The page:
Nitro Pro has been the budget alternative to Adobe’s expensive Acrobat PDF conversion and editing tool for a number of years now. Let's take a look.
It’s been 18 months since Nitro Pro 9.0 was released, which added a smattering of minor new tools and refinements, and version 10 continues in the same vein, unveiling a handful of new tools, some useful improvements and the promise of better performance – up to 40% faster in fact.
That Nitro Pro 10 isn’t a major new release shouldn’t come as a surprise – it came of age a few years ago now, and the ‘if it ain’t broke, don’t fix it’ mantra continues to be a wise one for Nitro to follow. Having said that, our eyebrows were raised when we discovered the price has gone up again – another $20 for new users, and $10 for those upgrading from versions 8 or 9.
This begs the question: are there enough new features and improvements in Nitro Pro 10 to justify a second price hike is as many versions?
What Nitro does
Nitro Pro is a powerful tool for creating, editing and converting PDF documents. While free products – including Nitro’s little brother Nitro Reader – can create PDF files from other documents, they typically employ the services of a virtual print driver to produce little more than an image of the original file.
Nitro Pro offers more intuitive PDF creation tools, allowing you to create PDFs from documents like Word that can subsequently be re-edited in Nitro using its own powerful text-editing tools. And if you want to scan in a paper document, Nitro also comes with its own serviceable OCR engine, based on Readiris to ensure the resulting document’s text is editable too. Version 10 comes with the promise of improved accuracy with text, image and table recognition and adds an automatic de-skew function that aligns images correctly during the scanning process.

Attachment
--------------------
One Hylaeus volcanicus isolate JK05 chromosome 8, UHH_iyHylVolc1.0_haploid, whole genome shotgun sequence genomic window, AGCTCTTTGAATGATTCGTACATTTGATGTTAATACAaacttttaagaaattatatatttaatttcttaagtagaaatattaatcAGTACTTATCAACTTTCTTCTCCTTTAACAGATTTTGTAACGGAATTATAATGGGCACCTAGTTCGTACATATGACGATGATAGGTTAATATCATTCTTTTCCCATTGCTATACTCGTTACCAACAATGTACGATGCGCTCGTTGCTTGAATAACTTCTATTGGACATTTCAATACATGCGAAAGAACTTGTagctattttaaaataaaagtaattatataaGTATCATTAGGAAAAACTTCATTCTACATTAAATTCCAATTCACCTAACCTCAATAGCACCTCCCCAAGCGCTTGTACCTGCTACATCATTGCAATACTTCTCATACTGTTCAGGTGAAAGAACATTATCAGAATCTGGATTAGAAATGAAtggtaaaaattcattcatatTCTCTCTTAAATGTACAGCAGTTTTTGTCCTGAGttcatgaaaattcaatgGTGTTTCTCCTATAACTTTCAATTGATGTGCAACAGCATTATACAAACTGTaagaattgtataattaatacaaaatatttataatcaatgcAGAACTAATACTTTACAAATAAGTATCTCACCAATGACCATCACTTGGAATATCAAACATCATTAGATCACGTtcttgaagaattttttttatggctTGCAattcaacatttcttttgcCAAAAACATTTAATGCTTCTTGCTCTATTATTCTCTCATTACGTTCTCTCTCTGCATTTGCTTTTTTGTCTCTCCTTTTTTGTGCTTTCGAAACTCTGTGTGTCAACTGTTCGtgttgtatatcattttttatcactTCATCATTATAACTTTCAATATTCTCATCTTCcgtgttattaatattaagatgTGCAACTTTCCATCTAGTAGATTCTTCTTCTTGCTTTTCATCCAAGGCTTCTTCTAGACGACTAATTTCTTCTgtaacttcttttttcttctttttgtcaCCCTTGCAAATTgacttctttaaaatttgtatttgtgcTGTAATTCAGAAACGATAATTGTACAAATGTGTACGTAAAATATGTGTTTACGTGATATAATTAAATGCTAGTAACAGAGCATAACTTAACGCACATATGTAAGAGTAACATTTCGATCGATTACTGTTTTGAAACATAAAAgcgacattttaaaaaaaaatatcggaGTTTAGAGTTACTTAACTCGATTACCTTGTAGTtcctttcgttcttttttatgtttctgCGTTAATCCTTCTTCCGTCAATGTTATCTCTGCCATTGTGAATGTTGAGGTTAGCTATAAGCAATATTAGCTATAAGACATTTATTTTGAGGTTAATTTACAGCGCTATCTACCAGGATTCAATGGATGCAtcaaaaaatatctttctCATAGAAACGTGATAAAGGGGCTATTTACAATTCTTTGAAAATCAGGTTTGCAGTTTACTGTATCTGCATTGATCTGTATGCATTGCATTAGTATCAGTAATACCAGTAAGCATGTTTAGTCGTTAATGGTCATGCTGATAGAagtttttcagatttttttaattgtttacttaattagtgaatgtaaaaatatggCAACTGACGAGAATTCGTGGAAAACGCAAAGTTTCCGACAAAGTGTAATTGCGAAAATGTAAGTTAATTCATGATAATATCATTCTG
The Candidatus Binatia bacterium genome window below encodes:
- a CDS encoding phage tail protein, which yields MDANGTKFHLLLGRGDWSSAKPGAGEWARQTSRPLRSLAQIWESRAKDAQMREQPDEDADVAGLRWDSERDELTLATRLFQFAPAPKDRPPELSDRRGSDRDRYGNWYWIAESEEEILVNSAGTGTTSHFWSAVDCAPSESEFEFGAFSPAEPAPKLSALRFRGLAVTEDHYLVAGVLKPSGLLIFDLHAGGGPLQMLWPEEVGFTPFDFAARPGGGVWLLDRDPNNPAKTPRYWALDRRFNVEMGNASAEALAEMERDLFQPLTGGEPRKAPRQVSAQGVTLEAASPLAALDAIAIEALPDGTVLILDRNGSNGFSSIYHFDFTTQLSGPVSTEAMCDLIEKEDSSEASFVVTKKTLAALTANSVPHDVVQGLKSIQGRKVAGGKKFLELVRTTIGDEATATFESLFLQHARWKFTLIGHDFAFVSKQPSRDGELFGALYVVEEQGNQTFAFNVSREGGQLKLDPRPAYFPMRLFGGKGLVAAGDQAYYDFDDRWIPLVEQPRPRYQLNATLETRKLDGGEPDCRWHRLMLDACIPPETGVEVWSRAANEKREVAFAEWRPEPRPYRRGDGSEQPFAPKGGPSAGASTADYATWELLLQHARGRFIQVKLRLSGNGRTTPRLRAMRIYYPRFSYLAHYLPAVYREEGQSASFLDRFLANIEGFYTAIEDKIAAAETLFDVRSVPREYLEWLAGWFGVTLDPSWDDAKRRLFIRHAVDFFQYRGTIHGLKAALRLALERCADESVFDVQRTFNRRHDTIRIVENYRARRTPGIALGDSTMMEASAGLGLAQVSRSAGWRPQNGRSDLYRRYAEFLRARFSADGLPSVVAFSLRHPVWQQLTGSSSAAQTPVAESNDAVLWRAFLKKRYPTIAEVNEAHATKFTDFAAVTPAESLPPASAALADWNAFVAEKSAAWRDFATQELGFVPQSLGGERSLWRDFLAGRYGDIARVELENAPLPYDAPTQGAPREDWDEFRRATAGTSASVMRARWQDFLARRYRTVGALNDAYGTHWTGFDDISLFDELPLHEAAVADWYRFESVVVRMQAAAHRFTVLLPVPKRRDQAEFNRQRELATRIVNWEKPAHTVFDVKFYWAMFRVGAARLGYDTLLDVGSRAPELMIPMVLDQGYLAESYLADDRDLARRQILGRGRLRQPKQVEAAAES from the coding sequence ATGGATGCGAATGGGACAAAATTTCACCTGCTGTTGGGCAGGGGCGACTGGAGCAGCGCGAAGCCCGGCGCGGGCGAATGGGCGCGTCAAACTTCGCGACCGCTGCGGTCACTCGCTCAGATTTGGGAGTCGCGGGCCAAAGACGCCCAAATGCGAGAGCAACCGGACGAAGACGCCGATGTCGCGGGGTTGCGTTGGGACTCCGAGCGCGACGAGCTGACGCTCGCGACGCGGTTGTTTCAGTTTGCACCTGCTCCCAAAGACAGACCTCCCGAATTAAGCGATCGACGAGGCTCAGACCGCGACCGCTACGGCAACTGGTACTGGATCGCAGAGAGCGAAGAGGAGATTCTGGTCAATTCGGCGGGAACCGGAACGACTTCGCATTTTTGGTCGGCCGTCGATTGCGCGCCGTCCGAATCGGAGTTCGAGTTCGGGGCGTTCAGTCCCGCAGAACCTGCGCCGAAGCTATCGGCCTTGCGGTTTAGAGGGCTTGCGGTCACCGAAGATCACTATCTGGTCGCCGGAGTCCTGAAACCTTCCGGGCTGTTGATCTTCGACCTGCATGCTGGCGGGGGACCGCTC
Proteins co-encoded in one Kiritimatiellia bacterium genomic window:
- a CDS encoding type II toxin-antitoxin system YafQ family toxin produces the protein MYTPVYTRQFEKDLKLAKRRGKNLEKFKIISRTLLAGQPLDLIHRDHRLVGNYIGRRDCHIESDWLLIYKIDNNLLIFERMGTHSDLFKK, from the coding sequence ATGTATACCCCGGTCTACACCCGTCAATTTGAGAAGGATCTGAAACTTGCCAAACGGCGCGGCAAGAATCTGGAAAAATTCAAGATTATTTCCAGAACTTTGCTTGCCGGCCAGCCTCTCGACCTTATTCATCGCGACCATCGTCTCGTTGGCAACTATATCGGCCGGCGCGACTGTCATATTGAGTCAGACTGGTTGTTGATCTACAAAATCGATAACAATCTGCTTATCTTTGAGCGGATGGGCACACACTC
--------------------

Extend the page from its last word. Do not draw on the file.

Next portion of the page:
Nitro pairs this functionality with a set of powerful editing tools, with both line- and paragraph-based text editing possible alongside the ability to swap out or insert images. Throw in form filling, collaboration tools and the ability to combine PDF files from multiple documents, and you have a tool that – if not quite the equal of Adobe Acrobat – is more than capable for most people’s needs at less than a third of the price, even after the latest price rise.
Get the Microsoft look
Nitro Pro’s interface is tied in closely to Microsoft Office 2013, sporting the same ribbon user interface to provide familiarity for those moving between the two apps. Version 9’s interface was simple and intuitive to use, so it’s perhaps not so surprising that version 10 adopts exactly the same look – aside from new buttons on the ribbon pointing to the new features, you’d be hard pressed to tell the difference.
Nitro’s close ties to Office mean it ships with plugins for Word, Excel, PowerPoint and Outlook, and the good news is that version 10’s plugins are now compatible with 64-bit iterations of Office as well as 32-bit versions.
Into the cloud
Version 9 saw Nitro Pro gain integration with Nitro Cloud, the company’s web-based service for sharing and collaborating on PDF documents with other users. It’s easier to use the service directly from within Nitro as it gives you access to all of its advanced editing capabilities while making it simple to share and collaborate. All of its tools are found on the Cloud tab.
Version 10 tightens integration further, offering support for electronic signature management (allowing documents to be sent using a legally binding eSignature). It also adds Secure Share, for sharing and tracking documents over a secure channel.
Some new features have been added too – Review & Markup tools can now be accessed through your web browser with sticky notes, instant messaging, highlighters and so on all available. And Nitro Pro 10 integrates fully with Google Drive, OneDrive and DropBox too – you’ll need to install the relevant desktop clients if necessary, and then you can access your storage via convenient shortcuts in the File tab.
If Nitro Pro 10 has any single headline feature, it has to be its Batch Processing tool, accessible from the File tab. This follows on from version 9’s time-saving Batch Print tool, and allows you to perform multiple actions – in a specified order – on one or more documents.
The tool itself works perfectly: build a collection of actions into sequences, which can be saved for future use (and cloned as templates for other sequences). These can then be performed on one or more documents with just a few clicks.